I made you up
11.9. – 4.10.2020
With support of Geneva Fonds cantonal d'art contemporain.
I'm not currently in possession of any Renoirs, but I trust it cost a pretty penny. A friend came over
to the Lady's estate for afternoon tea and asked about the purchase, only to discover that the painting
was hung at knee-level, beneath a window, partially covered by a curtain. The friend found the Renoir lovely (as you do), but the peculiar hanging rendered her curious. Thankfully, she didn't remain bewildered for long, as the Lady simply explained: There was a hook!
Hooks are immensely useful for image-makers. If you've got a good hook, it will carry any painting.
A Renoir, a Bonnard, or a Marilou Bal. Marilou's hook is of the lacerating sort. Her hook is girlhood
fandom. Let it sit. I don't want to either, but here we are. Marilou's paintings are revealing.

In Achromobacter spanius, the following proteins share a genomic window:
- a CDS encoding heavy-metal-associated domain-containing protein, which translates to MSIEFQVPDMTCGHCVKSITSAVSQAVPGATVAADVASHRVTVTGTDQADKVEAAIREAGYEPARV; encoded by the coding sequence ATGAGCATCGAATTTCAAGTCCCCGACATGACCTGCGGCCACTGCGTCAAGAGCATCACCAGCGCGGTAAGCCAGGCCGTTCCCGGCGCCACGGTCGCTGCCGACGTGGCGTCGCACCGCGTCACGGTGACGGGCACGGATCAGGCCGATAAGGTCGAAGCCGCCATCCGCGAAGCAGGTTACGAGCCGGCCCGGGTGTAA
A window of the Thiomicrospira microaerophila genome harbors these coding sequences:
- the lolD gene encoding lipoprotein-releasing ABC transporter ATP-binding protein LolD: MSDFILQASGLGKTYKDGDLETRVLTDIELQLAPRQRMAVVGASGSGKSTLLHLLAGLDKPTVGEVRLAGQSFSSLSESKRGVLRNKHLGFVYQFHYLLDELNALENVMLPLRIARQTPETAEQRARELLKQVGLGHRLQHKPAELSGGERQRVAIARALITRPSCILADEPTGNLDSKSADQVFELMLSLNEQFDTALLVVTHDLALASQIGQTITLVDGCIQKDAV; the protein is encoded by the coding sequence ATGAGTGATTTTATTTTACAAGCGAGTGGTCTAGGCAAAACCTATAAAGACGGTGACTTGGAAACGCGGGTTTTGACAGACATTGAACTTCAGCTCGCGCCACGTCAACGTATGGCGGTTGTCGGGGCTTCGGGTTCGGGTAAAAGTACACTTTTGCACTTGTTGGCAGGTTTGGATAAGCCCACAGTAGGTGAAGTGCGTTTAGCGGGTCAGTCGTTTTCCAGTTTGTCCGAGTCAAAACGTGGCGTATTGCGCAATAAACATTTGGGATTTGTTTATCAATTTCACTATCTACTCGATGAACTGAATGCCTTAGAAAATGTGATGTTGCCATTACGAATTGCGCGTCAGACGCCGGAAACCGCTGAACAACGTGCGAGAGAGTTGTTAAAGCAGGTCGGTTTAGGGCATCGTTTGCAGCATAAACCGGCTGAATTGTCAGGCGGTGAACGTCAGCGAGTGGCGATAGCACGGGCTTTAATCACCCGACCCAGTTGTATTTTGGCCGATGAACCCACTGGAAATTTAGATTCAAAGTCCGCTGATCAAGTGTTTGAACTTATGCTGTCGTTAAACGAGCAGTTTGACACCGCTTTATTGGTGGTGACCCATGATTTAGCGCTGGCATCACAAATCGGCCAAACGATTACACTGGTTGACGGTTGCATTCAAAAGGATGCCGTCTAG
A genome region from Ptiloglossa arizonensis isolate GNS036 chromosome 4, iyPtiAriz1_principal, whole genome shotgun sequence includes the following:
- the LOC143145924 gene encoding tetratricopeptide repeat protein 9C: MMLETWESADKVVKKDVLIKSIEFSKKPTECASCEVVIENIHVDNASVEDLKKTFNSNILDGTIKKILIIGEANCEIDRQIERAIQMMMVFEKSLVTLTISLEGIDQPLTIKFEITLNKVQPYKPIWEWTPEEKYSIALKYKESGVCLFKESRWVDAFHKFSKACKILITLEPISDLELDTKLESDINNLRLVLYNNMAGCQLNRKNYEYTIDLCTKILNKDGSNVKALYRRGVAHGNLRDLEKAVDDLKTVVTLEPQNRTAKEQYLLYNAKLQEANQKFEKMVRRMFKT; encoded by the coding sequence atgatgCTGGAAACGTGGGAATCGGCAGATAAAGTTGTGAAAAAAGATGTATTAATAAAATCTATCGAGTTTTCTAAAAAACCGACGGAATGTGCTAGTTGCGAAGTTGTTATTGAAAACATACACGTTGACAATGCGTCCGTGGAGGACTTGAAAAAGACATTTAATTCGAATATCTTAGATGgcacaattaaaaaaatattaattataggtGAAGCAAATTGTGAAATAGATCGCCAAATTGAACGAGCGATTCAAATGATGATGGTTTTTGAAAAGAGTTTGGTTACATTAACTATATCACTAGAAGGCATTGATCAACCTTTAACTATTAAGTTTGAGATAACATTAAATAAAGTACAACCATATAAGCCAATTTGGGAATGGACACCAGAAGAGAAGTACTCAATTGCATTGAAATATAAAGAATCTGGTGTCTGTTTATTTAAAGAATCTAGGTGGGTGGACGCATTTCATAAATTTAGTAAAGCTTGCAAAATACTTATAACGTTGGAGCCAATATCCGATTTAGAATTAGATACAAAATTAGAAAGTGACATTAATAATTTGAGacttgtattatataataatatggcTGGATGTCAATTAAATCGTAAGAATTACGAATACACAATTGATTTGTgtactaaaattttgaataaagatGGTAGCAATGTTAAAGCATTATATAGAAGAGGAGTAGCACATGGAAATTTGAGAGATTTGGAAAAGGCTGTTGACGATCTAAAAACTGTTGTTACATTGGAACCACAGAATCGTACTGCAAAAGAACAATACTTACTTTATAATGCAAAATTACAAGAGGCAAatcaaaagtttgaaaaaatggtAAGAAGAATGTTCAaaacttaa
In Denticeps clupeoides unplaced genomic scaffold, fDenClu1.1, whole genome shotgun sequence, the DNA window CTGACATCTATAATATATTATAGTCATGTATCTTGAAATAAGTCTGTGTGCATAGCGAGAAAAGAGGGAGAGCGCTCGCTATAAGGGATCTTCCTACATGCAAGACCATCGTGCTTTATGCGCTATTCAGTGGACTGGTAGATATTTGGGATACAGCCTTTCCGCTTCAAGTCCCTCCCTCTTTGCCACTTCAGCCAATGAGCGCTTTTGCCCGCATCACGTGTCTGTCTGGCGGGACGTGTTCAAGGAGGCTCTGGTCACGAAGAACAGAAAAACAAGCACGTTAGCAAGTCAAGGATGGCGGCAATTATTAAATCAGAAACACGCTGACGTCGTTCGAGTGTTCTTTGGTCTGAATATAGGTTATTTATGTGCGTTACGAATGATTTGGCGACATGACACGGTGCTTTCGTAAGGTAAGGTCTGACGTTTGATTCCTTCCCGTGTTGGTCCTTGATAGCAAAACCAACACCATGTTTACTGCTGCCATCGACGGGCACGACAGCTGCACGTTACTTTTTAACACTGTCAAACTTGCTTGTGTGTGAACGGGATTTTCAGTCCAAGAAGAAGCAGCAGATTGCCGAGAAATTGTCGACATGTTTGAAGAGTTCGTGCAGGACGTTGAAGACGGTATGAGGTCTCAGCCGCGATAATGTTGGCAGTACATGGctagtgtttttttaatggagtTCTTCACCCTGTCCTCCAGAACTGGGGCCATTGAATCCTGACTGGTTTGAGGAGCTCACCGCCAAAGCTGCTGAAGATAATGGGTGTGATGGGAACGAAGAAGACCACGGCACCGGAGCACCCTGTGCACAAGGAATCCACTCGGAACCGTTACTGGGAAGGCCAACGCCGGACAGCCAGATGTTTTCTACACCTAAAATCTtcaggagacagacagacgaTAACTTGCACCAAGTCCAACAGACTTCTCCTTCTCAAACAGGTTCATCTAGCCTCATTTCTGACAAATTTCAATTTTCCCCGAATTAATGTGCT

Attractive, trivial, intense, anachronistic and somewhat embarrassing. Perhaps I'm projecting, but
anyone claiming projection is an irrelevant method for reading paintings is a dirty liar. The paintings in
I Made You Up will not be ignored. Their motifs are too insistant, too available, the skill with which they're executed is far too palpable, knowing and refined. The brushstrokes come off as rapid for an untrained eye. Dreamy, patchy blots of colour, hilariously close to a late, senile Monet, had he taken the technological development that made his outdoors studies possible into account so he could see the poor images of Paris. Faded excerpts of images made for commercial circulation, for reeling us in. I'm hooked.
While we were hanging the paintings, I stepped outdoors to admire them at a distance, only to find that they had transformed our gallery to an unstable beauty salon. A drastically made-up eye lazily judging me from a distance. Disdainful, disinterested and beautiful, it dragged me back, involuntarily, to my adolesence.
I remember those twins with the expertly applied matte lip makeup. I can't remember where excactly I saw them, but I suspect it was a rainy bus stop in the early naughties. The colour scheme like sunfaded printouts, unspecified yet expertedly stoking feelings of longing and inadequacy. Those brief visual prods presented everywhere, their potency based on their omnipresence, which sediments in our brains, like snippets of popular songs, like memes, like hooks.